Recording for the 'Rhettnecks'

Friday, September 13, 2002

In 1995, Rhett Akins arrived on the country music scene with the Top 10 hit "That Ain't My Truck," a song about the feeling of seeing someone else's truck in your girl's driveway. A few years and not enough hits later, he was a country music star without a record deal. The feeling was familiar.

But Akins still had plenty of fans who call themselves Rhettnecks and still loved making music. Being dumped by the Nashville establishment was the best thing that could have happened to him, he says.

"You don't have the freedom to do what you want to. They're concerned about what you wear and what you say. What being an artist is about is being an individual."

Tonight Akins will team with fellow country singers Daryle Singletary and Wade Hayes at the SEMO District Fair in a concert billed as the Honky-Tonk Tailgate Party. The Southern rock band 38 Special concludes the fair concerts with an 8 p.m. concert Saturday.

Akins remembers the moment he knew he wanted to be a musician. He was 5 or 6 years old and riding in his uncle's truck. His uncle was steering with his knees and playing air guitar, probably to a Led Zeppelin song.

"There was something so cool about watching him make those facial expressions while driving," Akins said in a phone interview from a tour stop in Atlanta, Ga. "I knew I wanted to be a guitar player."

Akins had an all-American youth. He grew up on a farm in Valdosta, Ga., played quarterback and centerfield for his high school teams, rode motorcycles and liked hunting and fishing. He went to college awhile and got married at 20 before he finally went to Nashville two years later.

Usually, musicians go to Nashville despite the best advice of their family and friends. In Akins' case, his family was behind him but he was reluctant to take the chance.

"My whole family wanted me to move," Akins said. "I'm telling them how crazy they were."

He went to Nashville anyway and got a job singing at Opryland, where a talent scout heard him and signed him. "I'm the luckiest guy ever," he says. "So many talented people live in Nashville, and they've been here for years. It's hard to say why and who gets picked."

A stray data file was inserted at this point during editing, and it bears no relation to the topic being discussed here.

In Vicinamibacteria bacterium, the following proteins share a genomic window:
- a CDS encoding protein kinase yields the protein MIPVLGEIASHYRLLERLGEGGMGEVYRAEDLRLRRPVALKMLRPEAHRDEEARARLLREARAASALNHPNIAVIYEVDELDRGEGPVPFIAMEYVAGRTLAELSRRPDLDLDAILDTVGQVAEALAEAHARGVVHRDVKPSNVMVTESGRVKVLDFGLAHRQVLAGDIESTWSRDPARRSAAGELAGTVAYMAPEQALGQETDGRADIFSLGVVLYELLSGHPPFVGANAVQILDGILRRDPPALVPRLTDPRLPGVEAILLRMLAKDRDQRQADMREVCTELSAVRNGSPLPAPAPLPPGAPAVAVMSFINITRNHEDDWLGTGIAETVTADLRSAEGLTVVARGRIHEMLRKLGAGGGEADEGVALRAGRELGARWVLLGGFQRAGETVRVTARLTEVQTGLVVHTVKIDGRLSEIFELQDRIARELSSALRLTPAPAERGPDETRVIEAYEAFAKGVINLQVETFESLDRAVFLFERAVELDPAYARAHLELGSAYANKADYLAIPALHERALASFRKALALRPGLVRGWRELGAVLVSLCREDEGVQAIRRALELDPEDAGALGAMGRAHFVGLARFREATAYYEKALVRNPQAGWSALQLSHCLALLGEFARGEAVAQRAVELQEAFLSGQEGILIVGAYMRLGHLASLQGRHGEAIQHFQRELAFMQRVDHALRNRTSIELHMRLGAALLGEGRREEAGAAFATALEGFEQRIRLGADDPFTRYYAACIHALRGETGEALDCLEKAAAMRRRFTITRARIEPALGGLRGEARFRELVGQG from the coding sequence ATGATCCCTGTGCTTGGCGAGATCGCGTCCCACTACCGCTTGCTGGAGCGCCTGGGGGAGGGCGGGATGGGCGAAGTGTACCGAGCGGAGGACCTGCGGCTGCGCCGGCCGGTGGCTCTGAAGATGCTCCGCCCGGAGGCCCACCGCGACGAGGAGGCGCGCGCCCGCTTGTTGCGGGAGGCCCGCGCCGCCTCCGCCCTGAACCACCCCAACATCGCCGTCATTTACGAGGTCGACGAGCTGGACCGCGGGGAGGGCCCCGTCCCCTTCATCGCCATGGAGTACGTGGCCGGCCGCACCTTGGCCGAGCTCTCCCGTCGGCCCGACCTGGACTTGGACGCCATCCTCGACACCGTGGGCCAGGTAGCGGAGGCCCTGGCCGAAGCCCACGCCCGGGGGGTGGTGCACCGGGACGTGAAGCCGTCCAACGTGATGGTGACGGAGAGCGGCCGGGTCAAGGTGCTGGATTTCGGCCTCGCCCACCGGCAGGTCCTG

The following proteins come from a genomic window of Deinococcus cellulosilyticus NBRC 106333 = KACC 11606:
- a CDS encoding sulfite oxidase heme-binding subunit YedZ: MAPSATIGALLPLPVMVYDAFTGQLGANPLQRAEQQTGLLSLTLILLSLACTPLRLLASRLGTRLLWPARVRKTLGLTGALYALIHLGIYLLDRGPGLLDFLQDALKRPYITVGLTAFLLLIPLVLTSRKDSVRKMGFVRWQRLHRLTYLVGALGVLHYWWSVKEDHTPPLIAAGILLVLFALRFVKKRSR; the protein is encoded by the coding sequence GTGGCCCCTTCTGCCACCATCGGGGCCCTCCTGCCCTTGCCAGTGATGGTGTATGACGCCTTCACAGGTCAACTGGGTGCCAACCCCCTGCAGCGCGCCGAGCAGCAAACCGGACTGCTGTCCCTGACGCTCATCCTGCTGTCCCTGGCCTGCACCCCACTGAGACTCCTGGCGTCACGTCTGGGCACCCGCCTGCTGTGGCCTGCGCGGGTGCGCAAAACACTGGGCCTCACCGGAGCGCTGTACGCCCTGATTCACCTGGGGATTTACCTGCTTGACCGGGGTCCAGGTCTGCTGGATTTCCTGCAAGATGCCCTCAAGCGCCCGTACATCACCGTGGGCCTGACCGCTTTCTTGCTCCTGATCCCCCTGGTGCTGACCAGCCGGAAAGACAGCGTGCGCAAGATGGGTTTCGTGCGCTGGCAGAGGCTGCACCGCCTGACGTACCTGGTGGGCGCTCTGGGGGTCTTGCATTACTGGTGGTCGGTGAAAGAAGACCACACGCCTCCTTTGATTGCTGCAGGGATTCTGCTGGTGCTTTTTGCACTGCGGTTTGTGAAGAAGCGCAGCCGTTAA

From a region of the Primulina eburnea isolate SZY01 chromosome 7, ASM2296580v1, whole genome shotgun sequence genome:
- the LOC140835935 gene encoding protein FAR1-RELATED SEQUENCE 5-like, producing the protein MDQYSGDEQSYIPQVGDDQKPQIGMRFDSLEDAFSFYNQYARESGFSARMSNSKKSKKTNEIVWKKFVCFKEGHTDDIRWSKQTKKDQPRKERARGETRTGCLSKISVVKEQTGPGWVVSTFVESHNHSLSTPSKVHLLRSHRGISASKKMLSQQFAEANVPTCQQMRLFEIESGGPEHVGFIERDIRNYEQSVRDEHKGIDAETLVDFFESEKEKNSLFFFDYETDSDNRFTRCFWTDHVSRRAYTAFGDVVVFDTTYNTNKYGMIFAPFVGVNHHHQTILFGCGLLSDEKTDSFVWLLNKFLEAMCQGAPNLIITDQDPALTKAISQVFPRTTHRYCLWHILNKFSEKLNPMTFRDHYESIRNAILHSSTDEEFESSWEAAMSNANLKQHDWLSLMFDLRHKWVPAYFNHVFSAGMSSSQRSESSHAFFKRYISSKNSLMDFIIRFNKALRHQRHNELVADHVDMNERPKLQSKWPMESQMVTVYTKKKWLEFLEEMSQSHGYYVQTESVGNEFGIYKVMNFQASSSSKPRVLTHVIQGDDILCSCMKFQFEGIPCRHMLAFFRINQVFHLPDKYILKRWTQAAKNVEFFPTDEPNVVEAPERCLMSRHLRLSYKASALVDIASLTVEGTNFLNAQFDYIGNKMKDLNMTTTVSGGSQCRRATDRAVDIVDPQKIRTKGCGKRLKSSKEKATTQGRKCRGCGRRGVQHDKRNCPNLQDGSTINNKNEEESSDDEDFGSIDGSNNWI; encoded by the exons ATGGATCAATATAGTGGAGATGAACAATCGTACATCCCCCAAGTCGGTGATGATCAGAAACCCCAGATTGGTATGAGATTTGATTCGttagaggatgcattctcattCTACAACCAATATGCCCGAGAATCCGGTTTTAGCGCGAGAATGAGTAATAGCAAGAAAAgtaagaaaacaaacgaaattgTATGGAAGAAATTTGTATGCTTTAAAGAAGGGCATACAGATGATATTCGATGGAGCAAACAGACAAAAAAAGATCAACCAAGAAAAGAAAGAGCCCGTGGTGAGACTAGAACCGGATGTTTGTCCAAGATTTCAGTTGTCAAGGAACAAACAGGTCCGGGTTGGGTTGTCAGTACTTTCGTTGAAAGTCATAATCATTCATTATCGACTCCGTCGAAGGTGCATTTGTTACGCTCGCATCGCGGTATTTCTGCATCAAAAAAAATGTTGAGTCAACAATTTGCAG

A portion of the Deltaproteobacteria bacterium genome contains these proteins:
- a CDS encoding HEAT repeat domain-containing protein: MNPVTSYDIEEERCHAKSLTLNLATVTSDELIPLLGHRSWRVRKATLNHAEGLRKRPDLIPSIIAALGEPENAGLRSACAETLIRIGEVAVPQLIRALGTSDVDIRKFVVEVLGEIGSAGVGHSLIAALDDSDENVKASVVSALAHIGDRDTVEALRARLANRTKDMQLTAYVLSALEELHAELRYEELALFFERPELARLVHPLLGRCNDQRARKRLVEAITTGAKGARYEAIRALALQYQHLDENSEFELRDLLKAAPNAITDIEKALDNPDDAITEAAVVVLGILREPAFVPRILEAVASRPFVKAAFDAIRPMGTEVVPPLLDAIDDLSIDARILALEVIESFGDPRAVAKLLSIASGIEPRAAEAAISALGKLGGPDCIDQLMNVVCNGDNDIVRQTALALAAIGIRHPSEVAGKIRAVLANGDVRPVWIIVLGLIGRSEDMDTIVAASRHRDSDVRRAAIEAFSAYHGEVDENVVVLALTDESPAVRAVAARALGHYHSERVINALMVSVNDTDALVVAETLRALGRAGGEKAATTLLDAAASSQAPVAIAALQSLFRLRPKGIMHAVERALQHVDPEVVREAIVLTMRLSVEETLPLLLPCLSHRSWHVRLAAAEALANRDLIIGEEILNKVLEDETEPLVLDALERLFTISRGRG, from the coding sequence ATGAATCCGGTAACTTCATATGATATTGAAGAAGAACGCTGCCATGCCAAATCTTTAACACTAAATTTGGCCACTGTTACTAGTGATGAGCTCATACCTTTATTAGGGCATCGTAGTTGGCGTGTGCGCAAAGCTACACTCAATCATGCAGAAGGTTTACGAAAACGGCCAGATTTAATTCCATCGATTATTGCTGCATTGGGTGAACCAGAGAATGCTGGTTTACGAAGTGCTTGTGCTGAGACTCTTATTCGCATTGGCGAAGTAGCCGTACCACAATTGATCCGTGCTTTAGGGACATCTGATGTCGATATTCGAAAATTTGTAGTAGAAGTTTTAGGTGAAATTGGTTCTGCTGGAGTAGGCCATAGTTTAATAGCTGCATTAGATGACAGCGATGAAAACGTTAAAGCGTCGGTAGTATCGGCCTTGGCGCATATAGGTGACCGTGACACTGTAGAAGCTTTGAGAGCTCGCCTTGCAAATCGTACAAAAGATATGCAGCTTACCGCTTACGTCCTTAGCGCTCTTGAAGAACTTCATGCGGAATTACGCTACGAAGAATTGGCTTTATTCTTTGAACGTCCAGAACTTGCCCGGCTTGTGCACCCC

Three albums followed but only one No. 1 hit, "Don't Get me Started." Then Decca, his record company, folded.

He was disappointed but says, "In some ways I was glad. I really needed a break. I'd been on the road for three or four years straight. ... As soon as you get off the road, you haven't seen your kids, you've got to write a song. An album is due the next month."

Akins relaxed and wrote songs because he wanted to, not because he had to. He recorded his current album, "Friday Night in Dixie," in his own studio.

"I wanted to make for the first time in my life an album the way I wanted to make it without people in suits and ties sticking their head in and telling me how -- and they can't play a guitar," he said.

He did it like his heroes, Charlie Daniels and Willie Nelson, did. The title tune was co-written with Daniels.

Akins can't read music and sometimes wishes he could. "I always put on a Hank Williams record when I'm feeling bad about it," he said. "Hank only knew three chords. For some reason they're still playing his songs."

At first he just sold the CD through his Web site, just as many independent rock acts do. It sold well for six months with no advertising, so Akins decided to sign with Audium to see what some national promotion could do.

Audium is the same label Charlie Daniels, Sammy Kershaw, Doug Stone, Singletary and Loretta Lynn are on. "Everybody knows who they are as an artist," he says.

The Honky-tonk Tailgate Park is two straight hours of honky-tonk music. We all grew up playing in bars and listening to Willie and Waylon," Akins said. "Whether it's a casino or a fairground, we turn it into a Saturday night."

sblackwell@semissourian.com

335-6611, extension 182

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